Wednesday, June 15, 2011
Chesapeake Bay Lilac Painting and the Story of the Doctor Who Saved My Sister's Life
Chesapeake Bay Lilacs is the newest work in the studio, after a day that held a very pleasant surprise. I went for my annual exam today and when I walked into the examination room, I looked up and there was my original geranium palette knife painting. This painting was a gift to a very special doctor who saved my sister's life. It was a wonderful gift to me, to see it again, and be reminded that the world is, indeed, filled with kind people.
Five years ago, my youngest sister Jackie had gone without an annual exam for some time, because she and her husband had no health insurance. When she visited a clinic, a nurse there conducted a pelvic exam and was extremely concerned about what she found. She urged Jackie to see a doctor immediately. She had deduced, correctly, that Jackie had advanced cervical cancer. That evening I made a call to my own ObGyn's office. I explained Jackie had no insurance, and I shared the concerns of the nurse who had examined her. Cynthia Mace-Motta, my doctor, said to bring her first thing in the morning. She said not to worry about the insurance, or payment, but to just be sure she was there when the doors opened.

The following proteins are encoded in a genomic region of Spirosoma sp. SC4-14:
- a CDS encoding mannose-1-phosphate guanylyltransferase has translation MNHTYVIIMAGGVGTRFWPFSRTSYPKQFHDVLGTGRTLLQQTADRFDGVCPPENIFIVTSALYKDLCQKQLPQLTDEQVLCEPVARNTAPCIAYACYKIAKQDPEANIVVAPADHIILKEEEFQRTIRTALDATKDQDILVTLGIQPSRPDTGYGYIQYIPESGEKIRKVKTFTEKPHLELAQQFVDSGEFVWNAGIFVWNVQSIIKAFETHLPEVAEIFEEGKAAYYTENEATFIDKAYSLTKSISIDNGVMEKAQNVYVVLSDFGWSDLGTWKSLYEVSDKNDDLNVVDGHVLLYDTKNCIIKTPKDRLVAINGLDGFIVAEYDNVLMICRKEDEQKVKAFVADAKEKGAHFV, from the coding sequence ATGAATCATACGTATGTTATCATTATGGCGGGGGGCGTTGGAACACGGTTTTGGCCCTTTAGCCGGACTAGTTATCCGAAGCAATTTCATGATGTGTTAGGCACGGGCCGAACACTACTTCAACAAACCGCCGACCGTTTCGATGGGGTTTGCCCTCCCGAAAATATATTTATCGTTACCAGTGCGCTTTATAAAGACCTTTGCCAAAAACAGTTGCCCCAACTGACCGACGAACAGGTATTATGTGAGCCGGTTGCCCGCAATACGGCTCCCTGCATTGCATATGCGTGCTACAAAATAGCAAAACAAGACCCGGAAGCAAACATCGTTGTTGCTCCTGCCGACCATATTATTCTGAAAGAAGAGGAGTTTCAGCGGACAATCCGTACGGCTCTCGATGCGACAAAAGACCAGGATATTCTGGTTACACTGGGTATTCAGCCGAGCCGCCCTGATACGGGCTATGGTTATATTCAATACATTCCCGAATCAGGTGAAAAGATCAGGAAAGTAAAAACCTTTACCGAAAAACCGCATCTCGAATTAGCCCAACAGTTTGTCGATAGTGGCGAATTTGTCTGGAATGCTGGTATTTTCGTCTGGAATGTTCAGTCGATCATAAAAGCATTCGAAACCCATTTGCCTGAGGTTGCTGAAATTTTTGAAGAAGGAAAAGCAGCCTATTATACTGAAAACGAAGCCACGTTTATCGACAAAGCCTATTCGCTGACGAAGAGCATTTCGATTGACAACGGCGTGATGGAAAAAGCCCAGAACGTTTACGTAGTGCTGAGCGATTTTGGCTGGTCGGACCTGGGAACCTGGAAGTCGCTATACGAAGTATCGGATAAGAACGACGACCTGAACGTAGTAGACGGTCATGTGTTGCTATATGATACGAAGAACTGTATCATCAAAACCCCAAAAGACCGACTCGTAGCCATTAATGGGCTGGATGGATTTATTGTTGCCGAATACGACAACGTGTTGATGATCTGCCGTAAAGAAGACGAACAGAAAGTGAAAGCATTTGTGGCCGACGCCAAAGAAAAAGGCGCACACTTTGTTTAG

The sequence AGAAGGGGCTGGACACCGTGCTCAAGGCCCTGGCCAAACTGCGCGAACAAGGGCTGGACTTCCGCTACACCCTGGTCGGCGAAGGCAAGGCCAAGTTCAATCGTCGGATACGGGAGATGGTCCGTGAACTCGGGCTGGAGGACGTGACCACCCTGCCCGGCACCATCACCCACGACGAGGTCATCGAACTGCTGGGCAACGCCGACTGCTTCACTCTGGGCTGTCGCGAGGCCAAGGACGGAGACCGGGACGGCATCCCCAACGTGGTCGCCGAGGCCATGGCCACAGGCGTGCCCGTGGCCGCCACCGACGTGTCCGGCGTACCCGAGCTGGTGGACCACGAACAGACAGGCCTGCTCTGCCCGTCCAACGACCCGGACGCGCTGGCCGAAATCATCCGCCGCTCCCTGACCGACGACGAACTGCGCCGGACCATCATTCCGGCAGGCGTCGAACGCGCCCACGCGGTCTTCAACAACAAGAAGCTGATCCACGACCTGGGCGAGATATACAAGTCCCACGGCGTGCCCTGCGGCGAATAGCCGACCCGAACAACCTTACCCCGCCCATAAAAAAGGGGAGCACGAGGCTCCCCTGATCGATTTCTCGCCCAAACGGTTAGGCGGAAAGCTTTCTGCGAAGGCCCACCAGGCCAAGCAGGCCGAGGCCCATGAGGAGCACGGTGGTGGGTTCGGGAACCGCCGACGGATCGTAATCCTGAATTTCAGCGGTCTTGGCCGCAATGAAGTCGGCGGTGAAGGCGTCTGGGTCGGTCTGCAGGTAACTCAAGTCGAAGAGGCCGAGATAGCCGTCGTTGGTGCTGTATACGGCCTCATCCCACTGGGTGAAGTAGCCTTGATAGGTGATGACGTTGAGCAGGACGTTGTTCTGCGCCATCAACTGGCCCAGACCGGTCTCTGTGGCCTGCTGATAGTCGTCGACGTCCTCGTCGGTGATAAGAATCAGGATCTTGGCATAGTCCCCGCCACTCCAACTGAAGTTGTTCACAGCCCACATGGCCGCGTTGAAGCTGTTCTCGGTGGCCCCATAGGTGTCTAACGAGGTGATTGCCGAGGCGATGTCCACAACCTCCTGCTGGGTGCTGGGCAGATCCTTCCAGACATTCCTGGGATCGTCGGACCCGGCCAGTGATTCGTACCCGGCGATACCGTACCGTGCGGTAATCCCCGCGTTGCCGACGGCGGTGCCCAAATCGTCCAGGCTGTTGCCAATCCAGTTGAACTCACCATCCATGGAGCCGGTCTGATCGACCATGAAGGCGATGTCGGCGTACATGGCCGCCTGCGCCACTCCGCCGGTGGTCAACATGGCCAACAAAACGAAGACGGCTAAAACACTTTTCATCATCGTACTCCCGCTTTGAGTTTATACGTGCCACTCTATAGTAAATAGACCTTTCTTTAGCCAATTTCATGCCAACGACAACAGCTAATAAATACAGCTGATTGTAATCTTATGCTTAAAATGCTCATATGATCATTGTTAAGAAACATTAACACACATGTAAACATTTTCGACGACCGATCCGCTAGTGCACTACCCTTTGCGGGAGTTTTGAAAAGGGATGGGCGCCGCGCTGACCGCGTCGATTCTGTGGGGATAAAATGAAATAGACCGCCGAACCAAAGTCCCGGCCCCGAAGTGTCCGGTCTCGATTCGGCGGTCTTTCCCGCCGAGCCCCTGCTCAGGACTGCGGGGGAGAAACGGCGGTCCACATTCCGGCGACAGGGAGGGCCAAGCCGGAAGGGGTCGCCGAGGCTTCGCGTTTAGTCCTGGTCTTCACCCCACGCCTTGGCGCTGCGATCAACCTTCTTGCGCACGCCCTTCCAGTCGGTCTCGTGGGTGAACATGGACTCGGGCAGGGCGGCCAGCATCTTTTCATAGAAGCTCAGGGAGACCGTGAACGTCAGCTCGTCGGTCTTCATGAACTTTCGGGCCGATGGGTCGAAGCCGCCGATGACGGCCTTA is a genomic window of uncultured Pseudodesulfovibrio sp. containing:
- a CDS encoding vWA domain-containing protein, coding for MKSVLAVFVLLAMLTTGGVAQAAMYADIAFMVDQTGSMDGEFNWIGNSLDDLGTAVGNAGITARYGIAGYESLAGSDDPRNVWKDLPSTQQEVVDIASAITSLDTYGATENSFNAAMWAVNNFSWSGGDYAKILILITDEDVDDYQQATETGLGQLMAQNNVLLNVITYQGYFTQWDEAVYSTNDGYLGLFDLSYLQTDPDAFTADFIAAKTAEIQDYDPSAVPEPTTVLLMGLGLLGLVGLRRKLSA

Dr. Mace-Motta was equally concerned when she examined Jackie, and referred her to a friend and colleague who is a surgical ObGyn oncologist. He, too, insisted Jackie come in quickly, and told us not to worry about the cost. Jackie was diagnosed with Stage 4 cervical cancer. He, too, charged nothing for his treatment and his exam. A week later, Jackie had an hysterectomy at a hospital in Dallas, and she has been cancer free ever since.
The next time I had an appointment with Dr. Mace-Motta, I took an old shopping bag and squeezed a painting into it. I did not have a nice box or wrapping paper, and it looked extremely awkward when I brought it into her office. I gave it to her as my thanks for saving my sister's life. Since that time, Dr. Mace-Motta has moved to new offices and had all of her walls repainted in lovely earth tones. She hung the painting in her exam room, where the nurses said patients always remarked on it. I thought it looked great, too, but not as great as the photo of a cowboy they had taped to the ceiling above the exam table to keep their female patients distracted!